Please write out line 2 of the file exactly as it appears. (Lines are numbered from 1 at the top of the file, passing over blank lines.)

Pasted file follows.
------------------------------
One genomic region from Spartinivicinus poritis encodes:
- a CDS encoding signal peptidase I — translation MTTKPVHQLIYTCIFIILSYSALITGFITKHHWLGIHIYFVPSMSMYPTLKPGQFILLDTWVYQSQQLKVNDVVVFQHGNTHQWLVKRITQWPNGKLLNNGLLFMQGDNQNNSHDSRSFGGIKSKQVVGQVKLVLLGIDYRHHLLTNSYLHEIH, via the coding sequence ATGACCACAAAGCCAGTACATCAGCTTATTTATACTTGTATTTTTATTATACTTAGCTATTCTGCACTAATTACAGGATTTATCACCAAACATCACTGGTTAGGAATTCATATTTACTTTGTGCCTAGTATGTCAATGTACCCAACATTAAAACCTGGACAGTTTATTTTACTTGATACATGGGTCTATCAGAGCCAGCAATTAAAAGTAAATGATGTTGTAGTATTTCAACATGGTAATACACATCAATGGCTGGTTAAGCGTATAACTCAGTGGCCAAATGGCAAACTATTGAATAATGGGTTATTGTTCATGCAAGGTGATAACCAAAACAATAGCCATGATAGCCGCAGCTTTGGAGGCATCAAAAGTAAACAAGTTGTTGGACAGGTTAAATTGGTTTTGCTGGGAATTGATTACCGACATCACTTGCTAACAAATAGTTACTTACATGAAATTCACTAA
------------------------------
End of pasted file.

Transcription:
- a CDS encoding signal peptidase I — translation MTTKPVHQLIYTCIFIILSYSALITGFITKHHWLGIHIYFVPSMSMYPTLKPGQFILLDTWVYQSQQLKVNDVVVFQHGNTHQWLVKRITQWPNGKLLNNGLLFMQGDNQNNSHDSRSFGGIKSKQVVGQVKLVLLGIDYRHHLLTNSYLHEIH, via the coding sequence ATGACCACAAAGCCAGTACATCAGCTTATTTATACTTGTATTTTTATTATACTTAGCTATTCTGCACTAATTACAGGATTTATCACCAAACATCACTGGTTAGGAATTCATATTTACTTTGTGCCTAGTATGTCAATGTACCCAACATTAAAACCTGGACAGTTTATTTTACTTGATACATGGGTCTATCAGAGCCAGCAATTAAAAGTAAATGATGTTGTAGTATTTCAACATGGTAATACACATCAATGGCTGGTTAAGCGTATAACTCAGTGGCCAAATGGCAAACTATTGAATAATGGGTTATTGTTCATGCAAGGTGATAACCAAAACAATAGCCATGATAGCCGCAGCTTTGGAGGCATCAAAAGTAAACAAGTTGTTGGACAGGTTAAATTGGTTTTGCTGGGAATTGATTACCGACATCACTTGCTAACAAATAGTTACTTACATGAAATTCACTAA